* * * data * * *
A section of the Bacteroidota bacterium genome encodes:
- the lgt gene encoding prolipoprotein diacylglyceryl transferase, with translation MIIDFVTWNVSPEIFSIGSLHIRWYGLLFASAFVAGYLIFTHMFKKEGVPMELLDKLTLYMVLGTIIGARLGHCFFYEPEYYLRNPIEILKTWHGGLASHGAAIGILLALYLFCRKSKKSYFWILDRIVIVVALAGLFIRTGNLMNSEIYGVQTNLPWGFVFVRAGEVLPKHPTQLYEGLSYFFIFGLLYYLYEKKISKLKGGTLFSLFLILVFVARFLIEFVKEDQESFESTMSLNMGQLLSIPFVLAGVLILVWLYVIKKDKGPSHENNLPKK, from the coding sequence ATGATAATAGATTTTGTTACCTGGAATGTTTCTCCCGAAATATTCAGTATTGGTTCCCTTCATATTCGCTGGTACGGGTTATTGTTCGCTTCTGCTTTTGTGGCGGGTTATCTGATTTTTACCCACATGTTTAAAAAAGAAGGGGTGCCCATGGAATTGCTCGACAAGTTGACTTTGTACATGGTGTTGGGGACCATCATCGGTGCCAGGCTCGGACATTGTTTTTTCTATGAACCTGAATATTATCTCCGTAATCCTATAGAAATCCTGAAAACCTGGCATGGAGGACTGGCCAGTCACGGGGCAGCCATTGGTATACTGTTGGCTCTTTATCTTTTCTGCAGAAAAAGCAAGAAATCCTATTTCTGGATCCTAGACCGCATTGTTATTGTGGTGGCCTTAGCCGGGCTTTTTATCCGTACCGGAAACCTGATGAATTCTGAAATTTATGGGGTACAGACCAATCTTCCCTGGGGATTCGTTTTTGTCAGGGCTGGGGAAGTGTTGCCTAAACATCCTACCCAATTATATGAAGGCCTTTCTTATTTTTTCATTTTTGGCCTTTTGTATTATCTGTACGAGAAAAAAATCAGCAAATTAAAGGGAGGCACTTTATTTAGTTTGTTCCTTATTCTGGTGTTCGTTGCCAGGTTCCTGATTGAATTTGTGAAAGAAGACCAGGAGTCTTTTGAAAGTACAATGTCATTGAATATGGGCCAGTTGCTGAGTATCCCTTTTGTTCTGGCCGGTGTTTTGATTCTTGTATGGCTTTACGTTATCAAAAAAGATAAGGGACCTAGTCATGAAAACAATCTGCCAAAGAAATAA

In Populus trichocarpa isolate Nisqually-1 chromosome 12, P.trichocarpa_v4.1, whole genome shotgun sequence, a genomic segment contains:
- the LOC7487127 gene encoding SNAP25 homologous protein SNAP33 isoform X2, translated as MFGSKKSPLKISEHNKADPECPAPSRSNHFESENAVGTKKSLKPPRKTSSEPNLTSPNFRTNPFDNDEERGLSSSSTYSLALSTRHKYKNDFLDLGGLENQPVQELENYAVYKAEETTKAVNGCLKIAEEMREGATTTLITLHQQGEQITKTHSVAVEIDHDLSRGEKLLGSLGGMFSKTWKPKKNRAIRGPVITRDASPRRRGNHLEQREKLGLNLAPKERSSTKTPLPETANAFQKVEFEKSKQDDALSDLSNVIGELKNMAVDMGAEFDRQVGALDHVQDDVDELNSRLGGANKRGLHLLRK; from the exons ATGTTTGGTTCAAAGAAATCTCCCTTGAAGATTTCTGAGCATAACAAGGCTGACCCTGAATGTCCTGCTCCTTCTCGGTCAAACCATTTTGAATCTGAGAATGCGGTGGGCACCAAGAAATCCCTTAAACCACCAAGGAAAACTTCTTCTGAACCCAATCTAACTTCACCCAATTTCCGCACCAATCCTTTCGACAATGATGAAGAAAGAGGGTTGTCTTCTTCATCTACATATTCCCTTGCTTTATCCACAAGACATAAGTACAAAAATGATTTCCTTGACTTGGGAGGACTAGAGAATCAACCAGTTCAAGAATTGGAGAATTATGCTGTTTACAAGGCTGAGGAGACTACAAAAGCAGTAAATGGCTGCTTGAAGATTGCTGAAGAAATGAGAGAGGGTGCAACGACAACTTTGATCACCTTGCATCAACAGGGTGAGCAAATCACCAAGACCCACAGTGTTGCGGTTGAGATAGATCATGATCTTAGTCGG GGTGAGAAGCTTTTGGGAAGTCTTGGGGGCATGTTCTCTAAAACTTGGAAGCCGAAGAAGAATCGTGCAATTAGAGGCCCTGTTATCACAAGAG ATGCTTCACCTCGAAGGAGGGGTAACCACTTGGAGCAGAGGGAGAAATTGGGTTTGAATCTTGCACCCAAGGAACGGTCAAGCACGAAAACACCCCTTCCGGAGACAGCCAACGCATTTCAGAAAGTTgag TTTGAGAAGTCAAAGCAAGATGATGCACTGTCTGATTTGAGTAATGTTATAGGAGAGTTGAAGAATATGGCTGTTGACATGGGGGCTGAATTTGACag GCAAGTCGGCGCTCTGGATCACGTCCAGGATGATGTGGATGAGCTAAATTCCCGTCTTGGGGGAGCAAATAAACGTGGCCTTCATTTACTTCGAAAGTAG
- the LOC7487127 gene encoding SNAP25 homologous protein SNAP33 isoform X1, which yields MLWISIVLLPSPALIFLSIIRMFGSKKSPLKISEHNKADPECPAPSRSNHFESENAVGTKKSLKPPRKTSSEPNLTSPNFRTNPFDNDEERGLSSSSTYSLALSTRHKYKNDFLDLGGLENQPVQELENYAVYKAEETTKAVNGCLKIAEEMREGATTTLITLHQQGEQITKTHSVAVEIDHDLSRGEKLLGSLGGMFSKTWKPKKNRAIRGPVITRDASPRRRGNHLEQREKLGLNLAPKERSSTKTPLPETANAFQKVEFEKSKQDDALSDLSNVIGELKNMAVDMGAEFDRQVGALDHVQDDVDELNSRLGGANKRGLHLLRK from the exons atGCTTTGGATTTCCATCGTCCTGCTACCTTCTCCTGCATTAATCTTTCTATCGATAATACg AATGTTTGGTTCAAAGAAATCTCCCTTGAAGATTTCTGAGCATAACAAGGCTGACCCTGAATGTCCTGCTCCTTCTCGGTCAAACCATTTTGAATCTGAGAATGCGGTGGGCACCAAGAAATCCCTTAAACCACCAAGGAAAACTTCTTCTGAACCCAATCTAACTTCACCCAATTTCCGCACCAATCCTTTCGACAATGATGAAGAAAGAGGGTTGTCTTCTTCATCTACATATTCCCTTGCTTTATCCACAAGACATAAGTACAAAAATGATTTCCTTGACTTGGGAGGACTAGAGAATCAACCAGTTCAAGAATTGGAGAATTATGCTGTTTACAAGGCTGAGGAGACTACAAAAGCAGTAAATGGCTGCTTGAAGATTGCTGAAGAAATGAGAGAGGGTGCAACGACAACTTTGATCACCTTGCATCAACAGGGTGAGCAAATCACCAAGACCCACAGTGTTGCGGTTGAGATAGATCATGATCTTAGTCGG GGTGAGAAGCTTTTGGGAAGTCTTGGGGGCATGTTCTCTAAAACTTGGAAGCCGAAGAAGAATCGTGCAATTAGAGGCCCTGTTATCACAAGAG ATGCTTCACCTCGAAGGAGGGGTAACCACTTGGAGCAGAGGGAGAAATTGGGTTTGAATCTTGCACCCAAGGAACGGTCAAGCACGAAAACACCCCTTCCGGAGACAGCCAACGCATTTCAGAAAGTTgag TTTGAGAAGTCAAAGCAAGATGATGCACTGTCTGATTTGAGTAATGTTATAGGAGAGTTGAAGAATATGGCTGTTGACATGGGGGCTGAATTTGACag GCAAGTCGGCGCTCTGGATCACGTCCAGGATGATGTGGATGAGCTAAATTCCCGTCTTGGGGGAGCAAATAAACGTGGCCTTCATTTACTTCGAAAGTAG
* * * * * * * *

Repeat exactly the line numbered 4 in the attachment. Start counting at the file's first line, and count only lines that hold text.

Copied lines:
- the LOC7487127 gene encoding SNAP25 homologous protein SNAP33 isoform X2, translated as MFGSKKSPLKISEHNKADPECPAPSRSNHFESENAVGTKKSLKPPRKTSSEPNLTSPNFRTNPFDNDEERGLSSSSTYSLALSTRHKYKNDFLDLGGLENQPVQELENYAVYKAEETTKAVNGCLKIAEEMREGATTTLITLHQQGEQITKTHSVAVEIDHDLSRGEKLLGSLGGMFSKTWKPKKNRAIRGPVITRDASPRRRGNHLEQREKLGLNLAPKERSSTKTPLPETANAFQKVEFEKSKQDDALSDLSNVIGELKNMAVDMGAEFDRQVGALDHVQDDVDELNSRLGGANKRGLHLLRK; from the exons ATGTTTGGTTCAAAGAAATCTCCCTTGAAGATTTCTGAGCATAACAAGGCTGACCCTGAATGTCCTGCTCCTTCTCGGTCAAACCATTTTGAATCTGAGAATGCGGTGGGCACCAAGAAATCCCTTAAACCACCAAGGAAAACTTCTTCTGAACCCAATCTAACTTCACCCAATTTCCGCACCAATCCTTTCGACAATGATGAAGAAAGAGGGTTGTCTTCTTCATCTACATATTCCCTTGCTTTATCCACAAGACATAAGTACAAAAATGATTTCCTTGACTTGGGAGGACTAGAGAATCAACCAGTTCAAGAATTGGAGAATTATGCTGTTTACAAGGCTGAGGAGACTACAAAAGCAGTAAATGGCTGCTTGAAGATTGCTGAAGAAATGAGAGAGGGTGCAACGACAACTTTGATCACCTTGCATCAACAGGGTGAGCAAATCACCAAGACCCACAGTGTTGCGGTTGAGATAGATCATGATCTTAGTCGG GGTGAGAAGCTTTTGGGAAGTCTTGGGGGCATGTTCTCTAAAACTTGGAAGCCGAAGAAGAATCGTGCAATTAGAGGCCCTGTTATCACAAGAG ATGCTTCACCTCGAAGGAGGGGTAACCACTTGGAGCAGAGGGAGAAATTGGGTTTGAATCTTGCACCCAAGGAACGGTCAAGCACGAAAACACCCCTTCCGGAGACAGCCAACGCATTTCAGAAAGTTgag TTTGAGAAGTCAAAGCAAGATGATGCACTGTCTGATTTGAGTAATGTTATAGGAGAGTTGAAGAATATGGCTGTTGACATGGGGGCTGAATTTGACag GCAAGTCGGCGCTCTGGATCACGTCCAGGATGATGTGGATGAGCTAAATTCCCGTCTTGGGGGAGCAAATAAACGTGGCCTTCATTTACTTCGAAAGTAG